During creation, in which Daniel creates solutions to obstacles in the game, the player will be asked to connect dots in a linear fashion whilst not lifting the stylus or treading over previously-made lines. None of them are mind-bendingly frustrating, but there's some challenge to be had and it certainly beats a similar use of the touch screen in Dawn of Sorrow. Like Web of Shadows, the map is broken up into four connecting areas (the Nexus, Quarters, Core, and Labs) and ends in an isolated, final locale (the Tower). Oftentimes, rooms explored for the first time will lockdown and close all exits until each of its enemies (the aliens of planet Silerus V) are eliminated. There's exploration, there's backtracking, there are objectives: it's all here. For those not accustomed to sidescrolling labyrinths, this might be harder than for others; on the other hand, it's significantly easier than most of its non-linear kin, and - along with Griptonite's other offerings - serves as a good place to start in breaking into the sub-genre.

The graphics are 2.5D, polygonal, and overall pretty. The scenery is much brighter than it was in Web of Shadows, and the layering and scrolling of foreground and background scenery and objects gives a spectacular sense of depth. The music has the same cinematic feel as Griptonite's previous go at it as well, with more tense, serious songs interrupting a level's regular theme whenever Daniel gets involved in a battle. Other than showcasing some brighter colors, this one doesn't offer a whole lot new presentation-wise, but it's not bad by any means.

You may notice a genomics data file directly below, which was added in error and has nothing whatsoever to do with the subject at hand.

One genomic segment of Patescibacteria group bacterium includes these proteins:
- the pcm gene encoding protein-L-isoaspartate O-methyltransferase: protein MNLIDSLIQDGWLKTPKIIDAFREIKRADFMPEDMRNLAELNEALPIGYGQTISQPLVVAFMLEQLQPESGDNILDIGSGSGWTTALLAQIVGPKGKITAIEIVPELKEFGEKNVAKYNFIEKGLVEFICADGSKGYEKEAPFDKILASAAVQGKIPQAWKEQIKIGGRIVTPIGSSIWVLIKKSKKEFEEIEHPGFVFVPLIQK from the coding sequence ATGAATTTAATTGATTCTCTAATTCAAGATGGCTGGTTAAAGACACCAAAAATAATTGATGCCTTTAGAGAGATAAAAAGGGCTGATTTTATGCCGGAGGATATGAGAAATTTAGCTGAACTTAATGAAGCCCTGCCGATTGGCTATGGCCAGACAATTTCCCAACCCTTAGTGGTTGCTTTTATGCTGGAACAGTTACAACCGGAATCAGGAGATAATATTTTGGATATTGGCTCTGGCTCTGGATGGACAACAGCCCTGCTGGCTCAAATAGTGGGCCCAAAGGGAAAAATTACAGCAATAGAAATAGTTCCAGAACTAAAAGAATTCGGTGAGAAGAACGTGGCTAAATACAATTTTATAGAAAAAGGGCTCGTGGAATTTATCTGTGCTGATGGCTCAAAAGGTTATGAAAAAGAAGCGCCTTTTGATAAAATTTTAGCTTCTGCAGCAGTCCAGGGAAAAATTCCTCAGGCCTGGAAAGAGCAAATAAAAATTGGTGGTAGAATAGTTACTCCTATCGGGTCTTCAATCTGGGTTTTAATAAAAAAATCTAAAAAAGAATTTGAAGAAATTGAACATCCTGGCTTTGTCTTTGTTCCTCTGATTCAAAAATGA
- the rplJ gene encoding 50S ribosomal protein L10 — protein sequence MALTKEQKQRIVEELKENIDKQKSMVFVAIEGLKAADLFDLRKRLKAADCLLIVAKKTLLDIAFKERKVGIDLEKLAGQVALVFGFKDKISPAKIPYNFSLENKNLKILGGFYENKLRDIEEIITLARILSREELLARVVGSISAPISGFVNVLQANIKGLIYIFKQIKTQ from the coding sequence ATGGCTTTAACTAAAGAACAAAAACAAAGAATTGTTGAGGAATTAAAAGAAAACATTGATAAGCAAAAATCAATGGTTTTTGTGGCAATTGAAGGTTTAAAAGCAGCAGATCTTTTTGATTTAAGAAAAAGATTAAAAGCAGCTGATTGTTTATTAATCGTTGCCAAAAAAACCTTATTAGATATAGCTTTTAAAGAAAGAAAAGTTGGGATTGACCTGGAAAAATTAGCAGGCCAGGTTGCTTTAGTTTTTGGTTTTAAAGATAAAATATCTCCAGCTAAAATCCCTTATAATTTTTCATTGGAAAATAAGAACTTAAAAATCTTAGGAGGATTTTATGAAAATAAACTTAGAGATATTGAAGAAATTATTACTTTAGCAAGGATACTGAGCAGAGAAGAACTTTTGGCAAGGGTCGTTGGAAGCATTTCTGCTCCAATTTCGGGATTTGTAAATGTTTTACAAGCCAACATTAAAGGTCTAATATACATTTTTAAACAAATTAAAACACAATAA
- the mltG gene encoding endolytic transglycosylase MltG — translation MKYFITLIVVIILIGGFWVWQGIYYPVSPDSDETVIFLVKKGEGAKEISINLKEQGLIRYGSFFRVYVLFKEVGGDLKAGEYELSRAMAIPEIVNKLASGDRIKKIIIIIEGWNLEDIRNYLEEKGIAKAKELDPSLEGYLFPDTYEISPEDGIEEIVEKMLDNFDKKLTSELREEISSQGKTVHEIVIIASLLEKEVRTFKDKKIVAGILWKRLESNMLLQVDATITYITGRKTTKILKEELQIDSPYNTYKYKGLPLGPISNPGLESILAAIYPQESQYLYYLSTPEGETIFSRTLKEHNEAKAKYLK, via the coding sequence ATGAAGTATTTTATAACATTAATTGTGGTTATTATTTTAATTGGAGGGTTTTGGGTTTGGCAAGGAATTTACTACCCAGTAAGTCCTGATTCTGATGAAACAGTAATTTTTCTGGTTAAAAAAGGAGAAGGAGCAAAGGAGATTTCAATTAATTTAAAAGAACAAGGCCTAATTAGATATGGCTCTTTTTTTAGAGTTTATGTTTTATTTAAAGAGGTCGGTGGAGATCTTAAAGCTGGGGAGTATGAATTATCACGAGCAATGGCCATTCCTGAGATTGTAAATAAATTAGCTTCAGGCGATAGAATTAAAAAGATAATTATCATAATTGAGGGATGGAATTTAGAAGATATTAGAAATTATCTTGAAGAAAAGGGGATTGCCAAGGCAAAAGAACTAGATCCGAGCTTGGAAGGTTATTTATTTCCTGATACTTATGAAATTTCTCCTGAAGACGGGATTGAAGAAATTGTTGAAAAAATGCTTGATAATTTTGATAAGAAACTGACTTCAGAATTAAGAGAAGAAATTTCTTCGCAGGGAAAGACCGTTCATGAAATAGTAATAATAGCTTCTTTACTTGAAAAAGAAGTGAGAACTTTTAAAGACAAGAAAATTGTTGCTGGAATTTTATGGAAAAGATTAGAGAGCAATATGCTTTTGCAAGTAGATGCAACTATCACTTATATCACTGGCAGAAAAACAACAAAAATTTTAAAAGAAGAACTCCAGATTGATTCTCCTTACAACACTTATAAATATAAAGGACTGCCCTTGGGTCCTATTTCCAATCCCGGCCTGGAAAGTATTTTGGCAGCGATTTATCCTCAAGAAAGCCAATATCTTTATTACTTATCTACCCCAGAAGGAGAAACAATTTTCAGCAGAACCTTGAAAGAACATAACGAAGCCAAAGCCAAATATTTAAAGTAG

Alien Scanner mode is quite interesting as well. With systems with a camera (DSi and 3DS), one can take pictures of different faces - friends, animals, artwork, etc. - and the game will give a profile of it, saying whether it's a human or an alien, determining what its Strength, Speed, and Intelligence levels are out of ten, and offering an in-depth description and list of crimes. This mode is sure to amuse, and though not essential to or even integrated into the game, its inclusion is appreciated.

Ultimately, Daniel X is a polished, fun, and effortless play, but an undeniably derivative one. The fact that almost all of the borrowing is from another Griptonite game helps; still, the entire engine and most of the gameplay are re-skinned from Web of Shadows. It is a great alternate take on the engine, and there's a definite cleverness in its simultaneous incorporation of elements from Metroid and Castlevania and the Daniel X series (the character actually can transform into a soccer ball and a bird in the book series). Daniel X: The Ultimate Power is Griptonite seeing if their Web of Shadows recipe is compatible with ingredients from another universe, and it is. As this is only the developers' first recycling of the formula, it can't be called milking quite yet.

- The sci-fi space station setting presents a verydifferent, brighter world from Web of Shadows's New York   - Comes across as a rehash of Web of Shadows, with glaringly similar just-about-everything
- Effortless controls give the player ultimate power  
- Rich, customization-friendly combat system  
- Creation puzzles present a cognitive challenge and are lots of fun  
- Surprisingly natural for a book series adaptation, as well as the only way to get the the story of Daniel's battlewith Number Four  

Final Rating: 4 out of 5